Koalas and Their Lives in Eucalyptus Trees

A koala holding on to a tree trunk and looking straight into the camera.
A koala sleeping in a tree crotch, one of its favorite activities.
Sprawling Melbourne suburbs, with downtown Melbourn in the background.
Tourists taking a photo with a koala.
A female koala carrying its joey on its back.
A Jack Russel trying to get at an animal which has escaped up a tree.
A koala balancing on a thin branch.
Joey peeking out of its mother’s pouch.
Koala chewing on eucalyptus leaves.
A koala crossing a street at a crosswalk, although it could of course cross streets anywhere.

The endearing koala, a native of eastern Australia, is a tourist attraction as well as a local Aussie favorite. Still, its everyday routines excite few. Found where eucalyptus trees grow, koalas live most of their lives in the canopies of these trees, eating leaves and sleeping.

With a lifestyle largely consisting of eating and sleeping, koalas have become experts at both. When eating, to begin with, they carefully pick out their preferred types of eucalyptus leaves, which they consume slowly. On a full stomach they then go to sleep for some eighteen hours in broad tree crotches, where they can comfortably rest without much risk of falling down.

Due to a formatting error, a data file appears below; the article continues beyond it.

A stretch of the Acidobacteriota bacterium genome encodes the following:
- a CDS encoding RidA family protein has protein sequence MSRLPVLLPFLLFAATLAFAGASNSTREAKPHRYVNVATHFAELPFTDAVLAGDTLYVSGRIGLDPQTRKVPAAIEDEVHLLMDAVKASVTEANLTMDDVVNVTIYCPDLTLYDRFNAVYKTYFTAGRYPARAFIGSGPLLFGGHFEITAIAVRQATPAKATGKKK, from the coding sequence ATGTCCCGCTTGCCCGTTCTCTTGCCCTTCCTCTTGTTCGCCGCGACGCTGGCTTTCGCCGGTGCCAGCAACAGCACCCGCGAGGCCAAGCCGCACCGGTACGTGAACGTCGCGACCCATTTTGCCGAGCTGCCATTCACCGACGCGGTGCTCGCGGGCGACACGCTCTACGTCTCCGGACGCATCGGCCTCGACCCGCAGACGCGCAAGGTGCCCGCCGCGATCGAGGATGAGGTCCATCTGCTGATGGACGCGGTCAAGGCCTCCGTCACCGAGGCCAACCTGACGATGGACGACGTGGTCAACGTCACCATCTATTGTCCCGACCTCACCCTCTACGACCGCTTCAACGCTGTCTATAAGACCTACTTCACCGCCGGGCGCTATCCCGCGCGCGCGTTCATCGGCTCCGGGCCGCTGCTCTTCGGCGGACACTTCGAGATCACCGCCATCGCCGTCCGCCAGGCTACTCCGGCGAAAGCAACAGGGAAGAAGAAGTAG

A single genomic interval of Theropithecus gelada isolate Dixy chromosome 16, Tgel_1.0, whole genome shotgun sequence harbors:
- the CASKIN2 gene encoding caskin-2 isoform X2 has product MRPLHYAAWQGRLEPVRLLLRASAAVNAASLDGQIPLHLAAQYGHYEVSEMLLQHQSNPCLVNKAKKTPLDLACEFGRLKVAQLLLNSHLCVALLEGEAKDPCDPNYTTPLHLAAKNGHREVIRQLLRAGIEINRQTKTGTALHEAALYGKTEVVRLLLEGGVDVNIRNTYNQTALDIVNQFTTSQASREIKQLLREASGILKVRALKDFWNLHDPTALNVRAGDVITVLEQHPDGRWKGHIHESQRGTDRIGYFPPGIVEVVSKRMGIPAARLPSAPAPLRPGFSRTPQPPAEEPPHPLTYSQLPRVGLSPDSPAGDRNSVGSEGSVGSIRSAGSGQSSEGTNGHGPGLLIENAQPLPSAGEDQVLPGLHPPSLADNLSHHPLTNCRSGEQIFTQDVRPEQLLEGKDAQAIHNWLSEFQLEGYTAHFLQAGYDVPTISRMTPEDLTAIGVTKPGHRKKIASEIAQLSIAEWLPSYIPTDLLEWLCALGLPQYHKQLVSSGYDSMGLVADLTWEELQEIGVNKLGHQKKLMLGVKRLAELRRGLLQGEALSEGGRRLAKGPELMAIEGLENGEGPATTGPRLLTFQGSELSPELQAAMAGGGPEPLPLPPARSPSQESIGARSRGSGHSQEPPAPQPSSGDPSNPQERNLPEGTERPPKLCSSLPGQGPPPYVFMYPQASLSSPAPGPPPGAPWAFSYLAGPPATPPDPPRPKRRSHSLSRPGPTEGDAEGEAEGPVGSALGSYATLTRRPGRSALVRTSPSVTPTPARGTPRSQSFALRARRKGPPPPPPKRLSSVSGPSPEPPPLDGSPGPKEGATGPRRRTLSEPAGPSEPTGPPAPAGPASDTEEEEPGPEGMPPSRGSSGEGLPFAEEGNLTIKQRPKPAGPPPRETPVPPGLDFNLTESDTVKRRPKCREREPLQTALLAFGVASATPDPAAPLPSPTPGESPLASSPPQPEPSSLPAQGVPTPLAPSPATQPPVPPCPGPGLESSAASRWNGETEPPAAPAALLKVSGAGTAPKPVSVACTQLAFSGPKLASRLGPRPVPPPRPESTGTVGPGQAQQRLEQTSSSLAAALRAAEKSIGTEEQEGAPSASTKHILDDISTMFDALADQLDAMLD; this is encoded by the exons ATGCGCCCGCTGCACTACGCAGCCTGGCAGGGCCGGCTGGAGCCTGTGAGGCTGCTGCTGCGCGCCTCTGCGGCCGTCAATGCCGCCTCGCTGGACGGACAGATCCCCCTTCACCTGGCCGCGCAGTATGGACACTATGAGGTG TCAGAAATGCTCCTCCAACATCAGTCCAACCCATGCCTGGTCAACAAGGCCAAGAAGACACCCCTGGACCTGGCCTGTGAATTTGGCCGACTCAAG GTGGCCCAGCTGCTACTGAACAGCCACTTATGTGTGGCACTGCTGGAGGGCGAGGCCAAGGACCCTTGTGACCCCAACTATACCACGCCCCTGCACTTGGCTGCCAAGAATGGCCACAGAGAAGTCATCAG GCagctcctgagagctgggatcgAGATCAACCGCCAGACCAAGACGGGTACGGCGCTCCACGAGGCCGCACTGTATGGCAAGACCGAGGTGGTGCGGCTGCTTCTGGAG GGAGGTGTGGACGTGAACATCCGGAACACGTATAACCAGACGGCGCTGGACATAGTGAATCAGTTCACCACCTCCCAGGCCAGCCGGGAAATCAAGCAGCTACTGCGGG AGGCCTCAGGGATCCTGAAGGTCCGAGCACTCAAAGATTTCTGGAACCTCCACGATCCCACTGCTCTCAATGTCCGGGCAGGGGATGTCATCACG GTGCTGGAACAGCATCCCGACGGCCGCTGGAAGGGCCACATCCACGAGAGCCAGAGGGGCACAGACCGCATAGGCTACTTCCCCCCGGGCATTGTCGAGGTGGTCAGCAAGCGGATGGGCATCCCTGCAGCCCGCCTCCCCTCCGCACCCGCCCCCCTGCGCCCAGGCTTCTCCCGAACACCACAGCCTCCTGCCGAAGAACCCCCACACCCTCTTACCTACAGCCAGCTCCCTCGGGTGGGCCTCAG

Being on ground-level

As indicated by koalas preferring to sleep in trees, being on ground-level is dangerous and avoided as much as possible. However, when single males are ousted from a territory by stronger males, the physically inferior bucks sometimes have to cover long distances on the ground in search of new habitats. Moreover, all koalas, including mothers and joeys, regularly change trees and thereby find themselves forced to descend to ground-level temporarily.

The dangers koalas are exposed to when they have to be at ground-level include motor vehicles, a variety of predators and even pet dogs. Defenseless to these threats as they are, if attacked, the only thing koalas can do is to try to escape by climbing up a tree. Unfortunately for koalas, though, there are fewer and fewer trees to be found. This reduces places of refuge for koalas, and in a broader perspective, decreases habitable areas for koalas as a whole.


To expound on the koala habitat decrease, the trend of deforestation and urbanization, starting already with the settlement of the first Europeans in the late 18th century, has caused the koala to become a threatened species. This, in turn, has prompted government measures to safeguard koalas, including designating the bears a protected species. Even so, the long-term trend is that eucalyptus forests are decreasing and koala numbers are declining. Therefore, efforts by dedicated volunteers to monitor, lobby for and medically treat koalas are important in trying to maintain healthy individuals and sustainable population numbers.